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H.N.

The International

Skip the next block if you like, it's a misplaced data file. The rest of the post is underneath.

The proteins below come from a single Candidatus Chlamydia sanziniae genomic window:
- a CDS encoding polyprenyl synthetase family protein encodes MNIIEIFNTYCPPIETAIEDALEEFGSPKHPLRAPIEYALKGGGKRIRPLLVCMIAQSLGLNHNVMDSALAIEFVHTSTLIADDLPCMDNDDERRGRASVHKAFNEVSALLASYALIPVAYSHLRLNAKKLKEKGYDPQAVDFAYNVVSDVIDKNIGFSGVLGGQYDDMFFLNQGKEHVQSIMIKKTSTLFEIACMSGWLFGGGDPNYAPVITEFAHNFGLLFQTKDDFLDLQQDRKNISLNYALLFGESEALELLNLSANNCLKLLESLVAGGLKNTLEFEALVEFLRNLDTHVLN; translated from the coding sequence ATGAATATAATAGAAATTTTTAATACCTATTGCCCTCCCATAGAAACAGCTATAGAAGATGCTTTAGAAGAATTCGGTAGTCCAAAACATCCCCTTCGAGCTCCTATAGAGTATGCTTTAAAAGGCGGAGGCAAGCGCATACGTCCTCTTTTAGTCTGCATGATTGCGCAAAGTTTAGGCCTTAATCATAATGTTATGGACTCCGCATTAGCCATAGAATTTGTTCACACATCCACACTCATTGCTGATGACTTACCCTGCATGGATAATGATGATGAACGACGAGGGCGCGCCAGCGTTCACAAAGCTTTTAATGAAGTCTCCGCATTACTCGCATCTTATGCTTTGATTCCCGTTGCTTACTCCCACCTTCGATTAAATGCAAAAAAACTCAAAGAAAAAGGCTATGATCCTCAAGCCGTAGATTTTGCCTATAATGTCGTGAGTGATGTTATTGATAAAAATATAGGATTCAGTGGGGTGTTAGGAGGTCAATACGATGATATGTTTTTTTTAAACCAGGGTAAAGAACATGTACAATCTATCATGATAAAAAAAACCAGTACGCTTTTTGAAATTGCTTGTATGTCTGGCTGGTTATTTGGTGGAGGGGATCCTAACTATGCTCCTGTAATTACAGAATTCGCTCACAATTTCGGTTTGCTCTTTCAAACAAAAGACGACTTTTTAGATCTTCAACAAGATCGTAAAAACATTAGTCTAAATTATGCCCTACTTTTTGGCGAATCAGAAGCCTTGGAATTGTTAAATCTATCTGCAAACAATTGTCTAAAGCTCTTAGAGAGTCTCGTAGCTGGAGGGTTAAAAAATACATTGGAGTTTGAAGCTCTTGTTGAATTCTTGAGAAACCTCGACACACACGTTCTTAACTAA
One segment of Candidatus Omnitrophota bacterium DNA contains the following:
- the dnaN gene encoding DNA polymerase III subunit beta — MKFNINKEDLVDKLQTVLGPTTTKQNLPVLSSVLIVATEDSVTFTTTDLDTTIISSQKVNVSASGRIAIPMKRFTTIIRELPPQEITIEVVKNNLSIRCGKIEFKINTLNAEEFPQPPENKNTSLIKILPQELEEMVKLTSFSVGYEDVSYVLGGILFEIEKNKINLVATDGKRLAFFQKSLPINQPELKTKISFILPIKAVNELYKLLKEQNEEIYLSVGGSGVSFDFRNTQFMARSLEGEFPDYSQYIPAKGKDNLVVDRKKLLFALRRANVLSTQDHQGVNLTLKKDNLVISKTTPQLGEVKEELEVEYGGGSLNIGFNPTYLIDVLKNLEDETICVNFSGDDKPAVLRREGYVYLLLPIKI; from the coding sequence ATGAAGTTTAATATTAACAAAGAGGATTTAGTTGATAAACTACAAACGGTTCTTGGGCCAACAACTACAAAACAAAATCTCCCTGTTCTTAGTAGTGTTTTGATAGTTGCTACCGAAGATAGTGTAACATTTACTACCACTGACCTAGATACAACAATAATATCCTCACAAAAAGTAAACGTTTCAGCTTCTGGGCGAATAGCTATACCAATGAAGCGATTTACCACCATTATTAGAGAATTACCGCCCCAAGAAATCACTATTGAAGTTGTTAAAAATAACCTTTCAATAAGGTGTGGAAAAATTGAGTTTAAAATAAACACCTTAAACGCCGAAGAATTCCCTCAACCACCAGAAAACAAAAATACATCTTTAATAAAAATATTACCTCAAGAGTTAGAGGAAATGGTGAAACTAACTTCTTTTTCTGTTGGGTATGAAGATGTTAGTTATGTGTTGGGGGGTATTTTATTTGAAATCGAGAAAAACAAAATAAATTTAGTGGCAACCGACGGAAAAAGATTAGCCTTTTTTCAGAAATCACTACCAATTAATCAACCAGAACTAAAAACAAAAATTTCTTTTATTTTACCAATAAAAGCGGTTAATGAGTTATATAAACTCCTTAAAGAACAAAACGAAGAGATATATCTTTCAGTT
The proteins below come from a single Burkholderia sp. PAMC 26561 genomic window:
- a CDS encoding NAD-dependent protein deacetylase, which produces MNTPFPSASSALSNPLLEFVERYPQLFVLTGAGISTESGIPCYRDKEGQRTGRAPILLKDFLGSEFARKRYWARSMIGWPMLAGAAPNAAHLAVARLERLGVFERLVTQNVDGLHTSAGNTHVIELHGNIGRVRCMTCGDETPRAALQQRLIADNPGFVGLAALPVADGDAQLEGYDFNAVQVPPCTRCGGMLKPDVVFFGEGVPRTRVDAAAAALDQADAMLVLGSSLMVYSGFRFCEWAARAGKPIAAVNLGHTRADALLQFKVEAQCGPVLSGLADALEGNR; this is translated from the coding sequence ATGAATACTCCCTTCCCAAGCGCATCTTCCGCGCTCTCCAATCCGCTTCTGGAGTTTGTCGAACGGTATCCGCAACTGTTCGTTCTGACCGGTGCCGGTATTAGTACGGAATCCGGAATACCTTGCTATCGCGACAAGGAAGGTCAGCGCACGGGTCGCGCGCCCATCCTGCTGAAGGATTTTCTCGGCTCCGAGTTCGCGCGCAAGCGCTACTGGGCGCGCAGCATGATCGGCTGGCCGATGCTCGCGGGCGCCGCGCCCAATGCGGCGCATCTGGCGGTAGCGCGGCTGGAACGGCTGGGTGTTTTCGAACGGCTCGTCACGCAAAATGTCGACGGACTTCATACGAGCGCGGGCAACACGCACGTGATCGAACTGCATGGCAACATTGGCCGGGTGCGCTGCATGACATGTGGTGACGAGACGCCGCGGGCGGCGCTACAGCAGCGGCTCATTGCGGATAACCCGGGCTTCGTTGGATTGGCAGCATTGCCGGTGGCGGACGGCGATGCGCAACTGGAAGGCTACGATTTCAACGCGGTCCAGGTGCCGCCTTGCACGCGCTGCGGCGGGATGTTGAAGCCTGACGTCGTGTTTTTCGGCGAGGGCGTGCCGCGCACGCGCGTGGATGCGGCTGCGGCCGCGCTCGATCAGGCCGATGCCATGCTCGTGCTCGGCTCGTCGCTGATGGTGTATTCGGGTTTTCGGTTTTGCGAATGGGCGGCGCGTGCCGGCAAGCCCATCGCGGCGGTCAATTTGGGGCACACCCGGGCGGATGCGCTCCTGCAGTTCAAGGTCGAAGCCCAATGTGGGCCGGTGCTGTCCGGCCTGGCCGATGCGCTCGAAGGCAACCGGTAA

Marx and Engels had no misapprehension whatsoever as to the fact that the first International could only be the means of carrying and spreading a knowledge of Socialism among the wage-workers throughout the world. Such a task, in face of the great apathy and ignorance of the toilers, was a tremendous one, as the history of the first International has demonstrated. Yet it cannot be gainsaid that the International from 1863 till 1872 was a far greater educational power among the proletariat than the present International, which was inaugurated in 1889. This comparison becomes more significant still when it is asserted by prominent writers and speakers of the present labour movement that the first International was only a roof without the house, while the second, the present International, is a house with a roof.

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